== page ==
The language and the plot devices are nothing new to anyone who has read Christie or seen her plays. But this production is just a marvelous example of all the pieces fitti…

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Richard Ooms stars as the mad titular character in Door Shakespeare's production of "King Lear."
Richard Ooms stars as the mad titular character in Door Shakespeare's production of "King Lear." (Photo: Jason Fassl)

"Comedy," "King Lear" open an exciting Door Shakespeare season

"The Comedy of Errors" may well be the funniest of all of Shakespeare’s plays, and "King Lear" may well be the most tragic. Getting to see both of them in one startling day is to see the breadth of Shakespeare and the diversity of his canon that has given so much to the world for four centuries.

Door Shakespeare, the fourth of the Equity theaters in Door County, unveiled both plays Saturday in one action packed, startling few hours that drove home just how marvelous this company is.

The afternoon began with "The Comedy of Errors," a twisting tale of identical twins and mistaken identities that has all of the elements of a classic farce, except for crashing doors. It has doors, but they don’t crash.

One of the most difficult tasks for any company doing Shakespeare – and especially difficult for young directors – is how to make the language understandable while being true to the tenor and tone of the story.

"Comedy of Errors" has a tenor and tone of great humor, with lines and jokes that sneak up on you. You find yourself smiling, then chuckling and then laughing out loud.

Leda Hoffmann, a young Milwaukee director, leaves her imprint on the play with clear language and with every single laugh in the script. It’s a rare achievement for any director, especially a young one. She guides her cast with steady hand but doesn’t restrict the actors' freedom to play.

And play they do.

The story concerns a pair of identical twins: Dromio of Ephesus and Dromio of Syracuse, and Antipholus of Ephesus and Antipholus of Syracuse. As you can understand just from that set up, the entire plays is drenched in mistaken identities. The backdrop is the tale of woe from Egeon, who had the two pair of identical twins with his wife Emilia. At sea, a storm swept away his wife, one Antipholus and one Dromio.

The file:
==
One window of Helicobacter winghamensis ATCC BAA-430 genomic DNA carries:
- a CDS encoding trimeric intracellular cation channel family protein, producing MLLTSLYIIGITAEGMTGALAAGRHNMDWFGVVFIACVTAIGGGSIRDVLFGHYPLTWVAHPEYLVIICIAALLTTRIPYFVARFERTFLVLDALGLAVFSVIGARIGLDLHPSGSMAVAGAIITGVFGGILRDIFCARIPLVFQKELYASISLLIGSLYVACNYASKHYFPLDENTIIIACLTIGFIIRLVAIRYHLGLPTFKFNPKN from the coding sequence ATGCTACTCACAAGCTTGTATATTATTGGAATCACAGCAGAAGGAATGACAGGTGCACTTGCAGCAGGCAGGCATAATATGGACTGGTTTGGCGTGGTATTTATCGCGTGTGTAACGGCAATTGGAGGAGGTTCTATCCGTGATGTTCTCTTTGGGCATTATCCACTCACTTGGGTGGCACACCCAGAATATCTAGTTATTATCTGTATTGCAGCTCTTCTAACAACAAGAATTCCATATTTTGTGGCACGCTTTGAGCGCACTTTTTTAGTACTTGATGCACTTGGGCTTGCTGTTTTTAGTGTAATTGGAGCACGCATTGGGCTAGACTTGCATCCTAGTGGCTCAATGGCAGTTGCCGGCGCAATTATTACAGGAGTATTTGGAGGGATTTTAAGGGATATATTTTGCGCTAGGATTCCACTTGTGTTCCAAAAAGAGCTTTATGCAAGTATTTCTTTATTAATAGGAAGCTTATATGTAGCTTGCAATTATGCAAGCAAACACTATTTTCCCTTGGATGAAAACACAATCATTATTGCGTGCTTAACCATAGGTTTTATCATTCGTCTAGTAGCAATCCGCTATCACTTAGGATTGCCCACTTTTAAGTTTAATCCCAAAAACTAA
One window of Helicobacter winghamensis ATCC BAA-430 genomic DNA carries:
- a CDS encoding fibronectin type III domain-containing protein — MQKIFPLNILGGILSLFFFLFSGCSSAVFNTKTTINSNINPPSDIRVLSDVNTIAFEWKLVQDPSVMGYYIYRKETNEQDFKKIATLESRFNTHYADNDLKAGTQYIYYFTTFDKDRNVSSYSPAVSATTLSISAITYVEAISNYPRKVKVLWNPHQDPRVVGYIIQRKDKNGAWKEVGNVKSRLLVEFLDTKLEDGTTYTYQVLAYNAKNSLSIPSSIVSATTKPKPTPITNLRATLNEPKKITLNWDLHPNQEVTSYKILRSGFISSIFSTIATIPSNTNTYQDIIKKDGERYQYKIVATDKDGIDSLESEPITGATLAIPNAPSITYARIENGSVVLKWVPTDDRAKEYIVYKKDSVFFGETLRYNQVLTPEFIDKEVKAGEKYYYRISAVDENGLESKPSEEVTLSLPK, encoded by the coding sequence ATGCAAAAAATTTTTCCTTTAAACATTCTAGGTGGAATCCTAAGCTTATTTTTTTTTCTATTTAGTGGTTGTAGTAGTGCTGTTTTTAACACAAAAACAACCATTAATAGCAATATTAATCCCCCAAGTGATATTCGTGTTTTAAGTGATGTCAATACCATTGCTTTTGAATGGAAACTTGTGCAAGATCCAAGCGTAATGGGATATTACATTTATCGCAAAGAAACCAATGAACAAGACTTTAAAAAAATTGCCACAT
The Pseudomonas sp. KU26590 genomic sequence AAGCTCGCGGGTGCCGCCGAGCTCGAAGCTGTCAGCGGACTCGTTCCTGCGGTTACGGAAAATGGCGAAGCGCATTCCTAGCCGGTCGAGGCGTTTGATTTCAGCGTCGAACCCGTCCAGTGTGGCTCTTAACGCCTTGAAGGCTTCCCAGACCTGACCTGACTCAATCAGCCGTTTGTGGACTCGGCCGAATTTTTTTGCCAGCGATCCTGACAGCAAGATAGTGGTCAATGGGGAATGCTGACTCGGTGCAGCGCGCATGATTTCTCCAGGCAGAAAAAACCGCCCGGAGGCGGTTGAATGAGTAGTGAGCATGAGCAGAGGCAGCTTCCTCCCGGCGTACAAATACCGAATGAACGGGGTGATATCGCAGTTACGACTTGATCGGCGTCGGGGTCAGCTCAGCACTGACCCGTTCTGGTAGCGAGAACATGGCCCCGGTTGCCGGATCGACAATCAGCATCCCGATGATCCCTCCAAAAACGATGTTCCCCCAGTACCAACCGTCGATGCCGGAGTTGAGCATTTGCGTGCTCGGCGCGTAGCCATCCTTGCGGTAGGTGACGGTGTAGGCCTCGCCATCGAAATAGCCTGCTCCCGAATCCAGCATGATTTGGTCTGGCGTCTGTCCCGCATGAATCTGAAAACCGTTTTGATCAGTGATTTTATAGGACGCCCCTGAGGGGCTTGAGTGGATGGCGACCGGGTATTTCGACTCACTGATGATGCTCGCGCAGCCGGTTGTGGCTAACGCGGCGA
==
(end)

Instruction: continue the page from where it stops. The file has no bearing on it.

Throw in a couple of merchants, a spurned courtesan, Adriana the wife of Antipholus of Ephesus and her sister Luciana her sister, and you’ve got enough characters all sp…

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Drew Brhel stars in Third Avenue Playhouse's production of "Talley's Folly."
Drew Brhel stars in Third Avenue Playhouse's production of "Talley's Folly." (Photo: Anya Kopischke)

"Talley's Folly" provides a moving opening for Third Avenue Playhouse

We all have secrets that are held close in dark places, kept from stretching into the light of day for fear that only trouble will come our way. But sometimes, and it’s hard for us to know when, shining light on a secret blazes a new path and opens a door that may well have been nailed shut for a long, long time.

That is the heart of "Talley’s Folly," the Pulitzer Prize-winning romantic comedy by Lanford Wilson that opened the season at Third Avenue Playhouse in Sturgeon Bay, yet another wonderful theatrical option available in Door County.

Drew Brhel, a familiar face to Milwaukee audiences, plays Matt Friedman, a 42-year-old Jewish accountant from St. Louis who is trying to learn how to dance with the 31-year-old Sally Talley, played by Amy Ensign. The two had a brief time together a year ago, and after much anguish and fear, Matt has returned to Sally with a hope in his heart that is virtually overwhelmed by insecurities.

Matt’s sonata takes place under the moonlight in a broken down boathouse on the grounds of Sally’s home. She lives with her parents, unhappy and unfulfilled and afraid of the world around her. She has a brave – perhaps even brazen – front, but it’s simple to see the unease in her soul.

For Matt, this is lay it all on the line time. His life has been an empty shell, tortured by memories of an immigrant childhood and a loneliness only reinforced by his job as a business accountant. His pursuit of Sally is determined and overzealous, and he knows that nothing he does will win the day – or the girl.

The year is 1944, and the world around them is changing rapidly. The folly of Sally is the boathouse where Matt has returned, and she is determined to send him packing. The early part of the play is him saying "please" and she saying "please go."

The barrier between the two begins to crumble in a tender scene when Matt discovers ice skates, puts them on and stands on the porch of the boathouse, holding on to a post for balance. Sall…